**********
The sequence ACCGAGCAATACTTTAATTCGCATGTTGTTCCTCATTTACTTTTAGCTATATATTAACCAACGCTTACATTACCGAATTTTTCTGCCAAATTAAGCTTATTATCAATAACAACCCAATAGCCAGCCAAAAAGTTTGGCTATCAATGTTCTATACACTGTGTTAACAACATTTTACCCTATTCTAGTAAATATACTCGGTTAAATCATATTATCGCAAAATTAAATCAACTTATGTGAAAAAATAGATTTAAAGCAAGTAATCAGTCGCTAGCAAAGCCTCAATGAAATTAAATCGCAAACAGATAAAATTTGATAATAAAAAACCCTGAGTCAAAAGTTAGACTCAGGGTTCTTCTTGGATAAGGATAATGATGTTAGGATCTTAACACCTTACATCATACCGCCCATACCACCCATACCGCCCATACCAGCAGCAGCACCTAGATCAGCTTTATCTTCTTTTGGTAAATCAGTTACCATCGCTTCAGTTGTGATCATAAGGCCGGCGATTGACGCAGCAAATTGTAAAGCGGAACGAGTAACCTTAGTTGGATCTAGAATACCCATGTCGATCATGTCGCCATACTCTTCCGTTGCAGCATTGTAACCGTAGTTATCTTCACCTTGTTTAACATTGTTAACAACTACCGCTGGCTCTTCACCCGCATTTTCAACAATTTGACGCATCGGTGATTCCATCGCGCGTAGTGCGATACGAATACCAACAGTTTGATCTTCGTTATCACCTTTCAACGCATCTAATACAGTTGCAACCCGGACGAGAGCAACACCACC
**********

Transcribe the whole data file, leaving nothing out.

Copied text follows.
The sequence ACCGAGCAATACTTTAATTCGCATGTTGTTCCTCATTTACTTTTAGCTATATATTAACCAACGCTTACATTACCGAATTTTTCTGCCAAATTAAGCTTATTATCAATAACAACCCAATAGCCAGCCAAAAAGTTTGGCTATCAATGTTCTATACACTGTGTTAACAACATTTTACCCTATTCTAGTAAATATACTCGGTTAAATCATATTATCGCAAAATTAAATCAACTTATGTGAAAAAATAGATTTAAAGCAAGTAATCAGTCGCTAGCAAAGCCTCAATGAAATTAAATCGCAAACAGATAAAATTTGATAATAAAAAACCCTGAGTCAAAAGTTAGACTCAGGGTTCTTCTTGGATAAGGATAATGATGTTAGGATCTTAACACCTTACATCATACCGCCCATACCACCCATACCGCCCATACCAGCAGCAGCACCTAGATCAGCTTTATCTTCTTTTGGTAAATCAGTTACCATCGCTTCAGTTGTGATCATAAGGCCGGCGATTGACGCAGCAAATTGTAAAGCGGAACGAGTAACCTTAGTTGGATCTAGAATACCCATGTCGATCATGTCGCCATACTCTTCCGTTGCAGCATTGTAACCGTAGTTATCTTCACCTTGTTTAACATTGTTAACAACTACCGCTGGCTCTTCACCCGCATTTTCAACAATTTGACGCATCGGTGATTCCATCGCGCGTAGTGCGATACGAATACCAACAGTTTGATCTTCGTTATCACCTTTCAACGCATCTAATACAGTTGCAACCCGGACGAGAGCAACACCACC